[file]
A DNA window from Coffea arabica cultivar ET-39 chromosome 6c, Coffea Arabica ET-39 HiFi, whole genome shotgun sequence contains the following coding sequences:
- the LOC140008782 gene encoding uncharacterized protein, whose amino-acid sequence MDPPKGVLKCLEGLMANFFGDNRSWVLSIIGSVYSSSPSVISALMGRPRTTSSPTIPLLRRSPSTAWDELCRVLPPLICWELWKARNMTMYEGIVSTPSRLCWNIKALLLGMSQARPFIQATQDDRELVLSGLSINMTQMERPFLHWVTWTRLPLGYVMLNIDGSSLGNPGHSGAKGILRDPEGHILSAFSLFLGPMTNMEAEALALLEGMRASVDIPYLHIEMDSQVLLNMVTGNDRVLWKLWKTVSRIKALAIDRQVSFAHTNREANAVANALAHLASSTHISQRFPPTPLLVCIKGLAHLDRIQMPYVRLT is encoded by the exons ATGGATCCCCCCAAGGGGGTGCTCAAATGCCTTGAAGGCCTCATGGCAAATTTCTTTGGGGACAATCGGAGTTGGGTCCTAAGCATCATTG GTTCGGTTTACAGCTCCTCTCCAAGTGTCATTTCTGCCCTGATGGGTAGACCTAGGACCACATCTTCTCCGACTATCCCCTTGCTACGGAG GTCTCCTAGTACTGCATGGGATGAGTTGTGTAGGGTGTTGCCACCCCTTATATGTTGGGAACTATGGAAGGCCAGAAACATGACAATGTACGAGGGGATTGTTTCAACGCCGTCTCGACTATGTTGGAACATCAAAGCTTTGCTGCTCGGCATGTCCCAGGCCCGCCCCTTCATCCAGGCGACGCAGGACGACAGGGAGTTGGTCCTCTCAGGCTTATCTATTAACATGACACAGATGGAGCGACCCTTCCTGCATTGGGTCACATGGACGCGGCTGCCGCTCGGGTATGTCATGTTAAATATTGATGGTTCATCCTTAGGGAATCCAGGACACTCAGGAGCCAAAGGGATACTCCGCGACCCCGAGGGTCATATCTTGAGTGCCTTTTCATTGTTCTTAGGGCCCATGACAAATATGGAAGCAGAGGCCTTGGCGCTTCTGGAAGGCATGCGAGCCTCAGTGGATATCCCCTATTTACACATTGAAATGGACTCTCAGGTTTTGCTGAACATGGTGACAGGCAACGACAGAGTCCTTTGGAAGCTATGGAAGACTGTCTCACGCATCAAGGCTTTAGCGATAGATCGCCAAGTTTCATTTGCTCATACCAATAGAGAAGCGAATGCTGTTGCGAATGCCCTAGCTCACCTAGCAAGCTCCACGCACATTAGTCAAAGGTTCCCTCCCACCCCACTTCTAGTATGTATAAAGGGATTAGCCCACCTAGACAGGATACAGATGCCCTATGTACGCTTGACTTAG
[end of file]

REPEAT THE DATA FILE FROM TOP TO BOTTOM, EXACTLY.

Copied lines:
A DNA window from Coffea arabica cultivar ET-39 chromosome 6c, Coffea Arabica ET-39 HiFi, whole genome shotgun sequence contains the following coding sequences:
- the LOC140008782 gene encoding uncharacterized protein, whose amino-acid sequence MDPPKGVLKCLEGLMANFFGDNRSWVLSIIGSVYSSSPSVISALMGRPRTTSSPTIPLLRRSPSTAWDELCRVLPPLICWELWKARNMTMYEGIVSTPSRLCWNIKALLLGMSQARPFIQATQDDRELVLSGLSINMTQMERPFLHWVTWTRLPLGYVMLNIDGSSLGNPGHSGAKGILRDPEGHILSAFSLFLGPMTNMEAEALALLEGMRASVDIPYLHIEMDSQVLLNMVTGNDRVLWKLWKTVSRIKALAIDRQVSFAHTNREANAVANALAHLASSTHISQRFPPTPLLVCIKGLAHLDRIQMPYVRLT is encoded by the exons ATGGATCCCCCCAAGGGGGTGCTCAAATGCCTTGAAGGCCTCATGGCAAATTTCTTTGGGGACAATCGGAGTTGGGTCCTAAGCATCATTG GTTCGGTTTACAGCTCCTCTCCAAGTGTCATTTCTGCCCTGATGGGTAGACCTAGGACCACATCTTCTCCGACTATCCCCTTGCTACGGAG GTCTCCTAGTACTGCATGGGATGAGTTGTGTAGGGTGTTGCCACCCCTTATATGTTGGGAACTATGGAAGGCCAGAAACATGACAATGTACGAGGGGATTGTTTCAACGCCGTCTCGACTATGTTGGAACATCAAAGCTTTGCTGCTCGGCATGTCCCAGGCCCGCCCCTTCATCCAGGCGACGCAGGACGACAGGGAGTTGGTCCTCTCAGGCTTATCTATTAACATGACACAGATGGAGCGACCCTTCCTGCATTGGGTCACATGGACGCGGCTGCCGCTCGGGTATGTCATGTTAAATATTGATGGTTCATCCTTAGGGAATCCAGGACACTCAGGAGCCAAAGGGATACTCCGCGACCCCGAGGGTCATATCTTGAGTGCCTTTTCATTGTTCTTAGGGCCCATGACAAATATGGAAGCAGAGGCCTTGGCGCTTCTGGAAGGCATGCGAGCCTCAGTGGATATCCCCTATTTACACATTGAAATGGACTCTCAGGTTTTGCTGAACATGGTGACAGGCAACGACAGAGTCCTTTGGAAGCTATGGAAGACTGTCTCACGCATCAAGGCTTTAGCGATAGATCGCCAAGTTTCATTTGCTCATACCAATAGAGAAGCGAATGCTGTTGCGAATGCCCTAGCTCACCTAGCAAGCTCCACGCACATTAGTCAAAGGTTCCCTCCCACCCCACTTCTAGTATGTATAAAGGGATTAGCCCACCTAGACAGGATACAGATGCCCTATGTACGCTTGACTTAG